Just When You Think Senator David Vitter Can't Sink Any Lower

Louisiana residents have had more than their share of embarrassing politicians: Huey Long, William Edwin Edwards and William Jefferson to name a few. But even among that lot, Senator David Vitter (R) stands out. Senator Vitter, who has an avowed affinity for prostitutes, also has a soft spot for legislative aide Brent Furer, who until quite recently handled women's issues for the senator. Never mind that in 2008 Mr. Furer was convicted of charges related to stabbing and threatening to kill his ex-girlfriend. And then there's Mr. Furer's past rap sheet which includes driving while intoxicated and possession of cocaine.

Indeed, Mr. Furer attacked his ex-girlfriend with a utility knife, resulting in her receiving eight stitches to the chin. Surprisingly, Mr. Furer wasn't fired, although Sen. Vitter's office claims he was "significantly disciplined." It turns out, however, that "significant discipline" meant "paid vacation." According to Sen. Vitter's office, Mr. Furer was told not to show up for work until the case was resolved (about three months), but he was docked only five days pay.

Not only did Sen. Vitter keep Mr. Furer on the public payroll, but now we know his office paid for Mr. Furer to fly to Louisiana to answer the DWI charges. Expense records kept on file at the U.S. Senate show Sen. Vitter's office paid $634.20 for Mr. Furer to travel to New Orleans between October 12 and 18, 2007. Notably, according to Baton Rouge court records, Mr. Furer appeared in court there on Oct. 17, 2007, and, according to the Baton Rouge Advocate, he served on a litter detail on October 13 and 14, 2007. Then in 2008, Sen. Vitter's office spent another $746 to send Mr. Furer to Baton Rouge and New Orleans on August 5, 2008, returning August 14, 2008. According to the paper, Mr. Furer signed a probation agreement in Baton Rouge on August 7, 2008.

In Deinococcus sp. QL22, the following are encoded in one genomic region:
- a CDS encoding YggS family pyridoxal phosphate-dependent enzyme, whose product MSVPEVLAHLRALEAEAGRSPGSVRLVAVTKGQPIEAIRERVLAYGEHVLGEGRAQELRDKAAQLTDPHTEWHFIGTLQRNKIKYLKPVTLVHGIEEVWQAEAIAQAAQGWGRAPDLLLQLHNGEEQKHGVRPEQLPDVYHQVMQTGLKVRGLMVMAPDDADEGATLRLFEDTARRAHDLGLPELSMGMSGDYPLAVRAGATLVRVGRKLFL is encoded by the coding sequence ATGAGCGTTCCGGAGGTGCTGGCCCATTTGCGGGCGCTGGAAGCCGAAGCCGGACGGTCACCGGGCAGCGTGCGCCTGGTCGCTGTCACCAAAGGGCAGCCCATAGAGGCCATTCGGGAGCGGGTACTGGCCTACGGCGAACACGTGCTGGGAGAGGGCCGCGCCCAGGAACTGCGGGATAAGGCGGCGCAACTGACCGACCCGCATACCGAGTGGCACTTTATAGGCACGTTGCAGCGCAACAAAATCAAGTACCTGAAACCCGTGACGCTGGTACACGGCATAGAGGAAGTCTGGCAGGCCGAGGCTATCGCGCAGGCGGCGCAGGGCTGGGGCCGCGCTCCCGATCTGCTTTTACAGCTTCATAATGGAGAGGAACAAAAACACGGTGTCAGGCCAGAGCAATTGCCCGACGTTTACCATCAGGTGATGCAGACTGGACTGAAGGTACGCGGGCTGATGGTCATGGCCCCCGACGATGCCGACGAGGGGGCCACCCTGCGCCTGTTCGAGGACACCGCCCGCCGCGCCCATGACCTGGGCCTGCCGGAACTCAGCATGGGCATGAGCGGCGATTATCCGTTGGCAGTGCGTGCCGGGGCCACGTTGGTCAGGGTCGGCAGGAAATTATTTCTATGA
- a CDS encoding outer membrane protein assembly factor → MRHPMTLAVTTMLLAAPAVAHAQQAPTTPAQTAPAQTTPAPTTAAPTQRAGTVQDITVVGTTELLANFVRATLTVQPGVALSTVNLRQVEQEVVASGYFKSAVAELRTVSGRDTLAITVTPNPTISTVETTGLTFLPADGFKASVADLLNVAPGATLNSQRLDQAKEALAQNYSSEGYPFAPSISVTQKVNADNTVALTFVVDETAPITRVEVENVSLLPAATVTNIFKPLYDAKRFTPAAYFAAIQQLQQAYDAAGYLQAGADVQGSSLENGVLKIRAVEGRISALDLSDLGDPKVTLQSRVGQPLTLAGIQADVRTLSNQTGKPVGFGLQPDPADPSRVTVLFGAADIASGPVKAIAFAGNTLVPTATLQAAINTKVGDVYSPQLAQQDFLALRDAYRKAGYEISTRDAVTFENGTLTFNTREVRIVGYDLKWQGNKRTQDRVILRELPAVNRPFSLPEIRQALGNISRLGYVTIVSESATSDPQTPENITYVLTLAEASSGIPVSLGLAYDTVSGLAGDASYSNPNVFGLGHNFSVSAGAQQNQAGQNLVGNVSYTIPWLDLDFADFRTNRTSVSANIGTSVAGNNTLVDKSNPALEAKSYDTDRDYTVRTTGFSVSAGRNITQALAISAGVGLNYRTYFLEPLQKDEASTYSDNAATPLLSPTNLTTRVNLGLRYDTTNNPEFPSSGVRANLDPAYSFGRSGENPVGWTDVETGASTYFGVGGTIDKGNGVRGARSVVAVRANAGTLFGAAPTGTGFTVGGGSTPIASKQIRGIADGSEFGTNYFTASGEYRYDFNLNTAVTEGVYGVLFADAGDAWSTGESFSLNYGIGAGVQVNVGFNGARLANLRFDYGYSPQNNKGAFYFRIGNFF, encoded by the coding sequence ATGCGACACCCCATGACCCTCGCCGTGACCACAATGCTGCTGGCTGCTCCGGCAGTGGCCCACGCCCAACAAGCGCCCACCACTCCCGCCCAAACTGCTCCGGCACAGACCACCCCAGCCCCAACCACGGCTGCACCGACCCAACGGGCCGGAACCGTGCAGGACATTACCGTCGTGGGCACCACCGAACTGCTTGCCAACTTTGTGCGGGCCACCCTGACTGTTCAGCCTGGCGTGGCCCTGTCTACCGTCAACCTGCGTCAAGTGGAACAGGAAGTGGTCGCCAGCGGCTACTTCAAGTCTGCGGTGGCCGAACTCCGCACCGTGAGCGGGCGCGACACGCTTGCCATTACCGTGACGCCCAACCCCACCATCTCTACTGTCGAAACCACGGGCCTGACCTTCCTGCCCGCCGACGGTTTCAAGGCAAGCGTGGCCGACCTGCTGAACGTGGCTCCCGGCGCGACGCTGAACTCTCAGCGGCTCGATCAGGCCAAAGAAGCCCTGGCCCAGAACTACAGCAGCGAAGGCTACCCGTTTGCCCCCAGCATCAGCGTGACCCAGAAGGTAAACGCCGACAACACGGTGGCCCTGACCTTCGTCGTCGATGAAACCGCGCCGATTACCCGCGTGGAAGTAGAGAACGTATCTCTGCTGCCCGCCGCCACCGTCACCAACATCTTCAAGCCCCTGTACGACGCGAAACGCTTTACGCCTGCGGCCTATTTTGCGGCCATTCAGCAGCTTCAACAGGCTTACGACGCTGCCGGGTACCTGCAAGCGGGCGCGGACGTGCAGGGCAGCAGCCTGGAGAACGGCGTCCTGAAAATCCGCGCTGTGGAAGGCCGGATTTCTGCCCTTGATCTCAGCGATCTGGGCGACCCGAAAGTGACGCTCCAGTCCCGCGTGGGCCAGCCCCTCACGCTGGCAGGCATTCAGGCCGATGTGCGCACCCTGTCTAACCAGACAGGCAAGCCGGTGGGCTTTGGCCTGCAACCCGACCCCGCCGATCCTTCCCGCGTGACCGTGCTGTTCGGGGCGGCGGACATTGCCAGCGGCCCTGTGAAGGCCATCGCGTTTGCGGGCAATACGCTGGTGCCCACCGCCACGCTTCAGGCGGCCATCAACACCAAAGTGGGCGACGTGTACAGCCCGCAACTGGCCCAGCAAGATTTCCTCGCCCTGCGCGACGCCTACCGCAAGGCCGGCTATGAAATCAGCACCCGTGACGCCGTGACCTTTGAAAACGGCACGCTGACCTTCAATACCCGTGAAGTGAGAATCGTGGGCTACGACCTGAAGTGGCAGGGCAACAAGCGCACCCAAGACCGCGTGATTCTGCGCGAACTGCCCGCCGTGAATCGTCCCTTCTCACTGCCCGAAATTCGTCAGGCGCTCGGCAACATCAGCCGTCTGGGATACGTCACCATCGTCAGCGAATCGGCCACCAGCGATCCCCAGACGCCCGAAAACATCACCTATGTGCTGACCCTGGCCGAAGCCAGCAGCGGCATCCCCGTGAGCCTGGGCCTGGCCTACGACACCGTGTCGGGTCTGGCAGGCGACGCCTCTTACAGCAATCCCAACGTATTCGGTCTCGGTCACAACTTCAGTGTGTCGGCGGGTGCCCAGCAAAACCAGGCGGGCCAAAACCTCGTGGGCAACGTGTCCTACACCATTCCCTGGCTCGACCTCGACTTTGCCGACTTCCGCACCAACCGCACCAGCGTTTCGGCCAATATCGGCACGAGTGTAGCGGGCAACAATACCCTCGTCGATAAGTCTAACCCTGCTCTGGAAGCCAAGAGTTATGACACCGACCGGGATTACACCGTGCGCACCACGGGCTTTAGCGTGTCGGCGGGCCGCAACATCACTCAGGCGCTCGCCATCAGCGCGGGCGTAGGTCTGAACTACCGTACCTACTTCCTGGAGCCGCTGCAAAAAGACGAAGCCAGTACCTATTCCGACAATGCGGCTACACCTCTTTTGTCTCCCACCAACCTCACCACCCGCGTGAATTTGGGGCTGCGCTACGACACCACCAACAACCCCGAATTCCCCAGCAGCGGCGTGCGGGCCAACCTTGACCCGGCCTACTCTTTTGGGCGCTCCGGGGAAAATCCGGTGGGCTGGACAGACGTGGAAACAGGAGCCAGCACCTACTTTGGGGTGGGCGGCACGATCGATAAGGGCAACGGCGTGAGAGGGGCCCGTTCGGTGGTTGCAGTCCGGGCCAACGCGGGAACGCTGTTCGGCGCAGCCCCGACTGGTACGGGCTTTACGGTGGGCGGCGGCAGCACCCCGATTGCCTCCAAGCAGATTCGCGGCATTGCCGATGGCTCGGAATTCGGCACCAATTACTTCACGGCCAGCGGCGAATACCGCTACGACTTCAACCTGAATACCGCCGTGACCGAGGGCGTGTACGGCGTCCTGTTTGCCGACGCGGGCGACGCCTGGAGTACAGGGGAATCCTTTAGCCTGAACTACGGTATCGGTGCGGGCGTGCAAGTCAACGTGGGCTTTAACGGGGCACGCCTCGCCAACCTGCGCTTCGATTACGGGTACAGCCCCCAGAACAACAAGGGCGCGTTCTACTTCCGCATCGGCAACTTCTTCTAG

In fact, Senate financial records show that Mr. Furer traveled to Louisiana at taxpayer expense only six times during his more than five years working for Sen. Vitter, making it a remarkable coincidence that two of those trips coincided with Mr. Furer's court dates.

Sen. Vitter, of course, claims he had no idea about any of this. Really? How is this possible? Court records show that the pastor who oversaw Mr. Furer's community service sentence is on the senator's payroll as a regional director. What's more, Mr. Furer has a criminal record nearly as long as the "DC Madam's" client list, and yet shockingly he held onto his job right up until June 2010. Sen. Vitter isn't usually a considered much of a supporter of rehabilitation programs for convicted criminals. Why the exception for Mr. Furer?

Sen. Vitter's decision to keep Mr. Furer on the payroll for months without working and to allow him to travel at office expense for his court dates should be thoroughly investigated by the Senate Ethics Committee. One must also wonder what else Sen. Vitter did for Mr. Furer. For example, who paid Mr. Furer's legal bills? Mr. Furer claims he paid them himself, but his attorney Thomas J. Kelly, Jr. is a partner at a white shoe law firm in DC where the average hourly billing rate for partners is $530. How could a congressional aide like Mr. Furer, who made only $48,000 the year he was arrested for attacking his ex-girlfriend, afford such expensive representation?

Senator Vitter, who has largely avoided questions about his former aide, should be required to answer questions about what he knew and when he knew it. Americans have a reasonable expectation that our elected representatives will act with honesty and integrity. When they don't, they must be held accountable for their conduct. Since Sen. Vitter has not come clean about his involvement with Mr. Furer, the Senate Ethics Committee should begin an immediate inquiry into the matter.